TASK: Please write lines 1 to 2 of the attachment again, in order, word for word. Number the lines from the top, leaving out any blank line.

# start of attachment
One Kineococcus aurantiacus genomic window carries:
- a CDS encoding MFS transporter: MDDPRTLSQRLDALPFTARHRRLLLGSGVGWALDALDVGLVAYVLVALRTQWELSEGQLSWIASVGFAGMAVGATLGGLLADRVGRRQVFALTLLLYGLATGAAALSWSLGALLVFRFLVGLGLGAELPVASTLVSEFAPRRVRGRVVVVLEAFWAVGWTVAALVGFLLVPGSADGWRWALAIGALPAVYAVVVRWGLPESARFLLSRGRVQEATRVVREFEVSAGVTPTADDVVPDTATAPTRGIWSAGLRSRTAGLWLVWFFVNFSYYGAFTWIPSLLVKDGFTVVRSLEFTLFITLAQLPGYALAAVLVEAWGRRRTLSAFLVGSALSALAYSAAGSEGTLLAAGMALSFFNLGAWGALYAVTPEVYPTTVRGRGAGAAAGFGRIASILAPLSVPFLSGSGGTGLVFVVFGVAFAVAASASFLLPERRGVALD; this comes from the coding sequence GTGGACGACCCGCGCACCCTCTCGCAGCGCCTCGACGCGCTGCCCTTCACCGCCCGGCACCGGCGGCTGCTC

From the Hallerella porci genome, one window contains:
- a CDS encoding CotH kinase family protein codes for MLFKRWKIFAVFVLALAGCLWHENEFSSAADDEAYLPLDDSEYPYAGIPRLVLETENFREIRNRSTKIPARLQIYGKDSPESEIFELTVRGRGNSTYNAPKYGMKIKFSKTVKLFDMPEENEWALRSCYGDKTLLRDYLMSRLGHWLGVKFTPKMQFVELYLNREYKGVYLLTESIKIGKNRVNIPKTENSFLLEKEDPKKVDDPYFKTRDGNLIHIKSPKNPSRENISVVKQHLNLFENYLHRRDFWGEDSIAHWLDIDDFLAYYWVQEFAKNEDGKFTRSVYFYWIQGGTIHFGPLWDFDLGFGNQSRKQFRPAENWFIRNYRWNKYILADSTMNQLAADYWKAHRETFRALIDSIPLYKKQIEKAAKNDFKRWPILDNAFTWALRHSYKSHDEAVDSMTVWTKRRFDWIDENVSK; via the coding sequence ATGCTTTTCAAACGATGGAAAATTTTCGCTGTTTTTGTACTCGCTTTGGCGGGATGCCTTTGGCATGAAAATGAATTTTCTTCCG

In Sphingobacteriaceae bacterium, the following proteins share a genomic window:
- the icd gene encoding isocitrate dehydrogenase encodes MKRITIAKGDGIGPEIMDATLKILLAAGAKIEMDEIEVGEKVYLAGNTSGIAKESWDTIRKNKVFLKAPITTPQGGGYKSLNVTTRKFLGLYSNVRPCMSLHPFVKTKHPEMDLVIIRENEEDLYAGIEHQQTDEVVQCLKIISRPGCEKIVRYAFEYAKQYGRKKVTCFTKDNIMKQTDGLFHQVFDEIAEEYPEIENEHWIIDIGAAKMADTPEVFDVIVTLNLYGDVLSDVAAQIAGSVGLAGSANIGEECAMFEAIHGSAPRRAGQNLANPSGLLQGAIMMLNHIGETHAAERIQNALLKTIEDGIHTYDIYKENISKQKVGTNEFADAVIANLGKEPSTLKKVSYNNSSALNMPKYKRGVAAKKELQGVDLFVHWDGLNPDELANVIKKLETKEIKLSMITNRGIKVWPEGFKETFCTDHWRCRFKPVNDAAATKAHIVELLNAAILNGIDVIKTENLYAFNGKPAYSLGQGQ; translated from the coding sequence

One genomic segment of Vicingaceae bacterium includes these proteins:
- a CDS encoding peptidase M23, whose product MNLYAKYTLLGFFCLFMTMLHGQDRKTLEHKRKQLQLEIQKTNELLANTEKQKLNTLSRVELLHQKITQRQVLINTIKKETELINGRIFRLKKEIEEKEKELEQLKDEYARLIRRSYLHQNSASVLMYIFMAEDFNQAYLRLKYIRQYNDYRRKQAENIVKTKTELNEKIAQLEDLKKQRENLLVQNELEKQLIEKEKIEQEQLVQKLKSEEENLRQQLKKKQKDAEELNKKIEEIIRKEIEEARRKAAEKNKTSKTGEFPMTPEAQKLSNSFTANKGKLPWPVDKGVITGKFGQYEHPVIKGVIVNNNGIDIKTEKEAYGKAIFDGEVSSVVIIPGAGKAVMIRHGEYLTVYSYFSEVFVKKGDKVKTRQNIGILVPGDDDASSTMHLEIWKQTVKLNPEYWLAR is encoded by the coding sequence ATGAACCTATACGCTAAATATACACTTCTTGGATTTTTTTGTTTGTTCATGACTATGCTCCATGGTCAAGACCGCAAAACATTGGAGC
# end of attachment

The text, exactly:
One Kineococcus aurantiacus genomic window carries:
- a CDS encoding MFS transporter: MDDPRTLSQRLDALPFTARHRRLLLGSGVGWALDALDVGLVAYVLVALRTQWELSEGQLSWIASVGFAGMAVGATLGGLLADRVGRRQVFALTLLLYGLATGAAALSWSLGALLVFRFLVGLGLGAELPVASTLVSEFAPRRVRGRVVVVLEAFWAVGWTVAALVGFLLVPGSADGWRWALAIGALPAVYAVVVRWGLPESARFLLSRGRVQEATRVVREFEVSAGVTPTADDVVPDTATAPTRGIWSAGLRSRTAGLWLVWFFVNFSYYGAFTWIPSLLVKDGFTVVRSLEFTLFITLAQLPGYALAAVLVEAWGRRRTLSAFLVGSALSALAYSAAGSEGTLLAAGMALSFFNLGAWGALYAVTPEVYPTTVRGRGAGAAAGFGRIASILAPLSVPFLSGSGGTGLVFVVFGVAFAVAASASFLLPERRGVALD; this comes from the coding sequence GTGGACGACCCGCGCACCCTCTCGCAGCGCCTCGACGCGCTGCCCTTCACCGCCCGGCACCGGCGGCTGCTC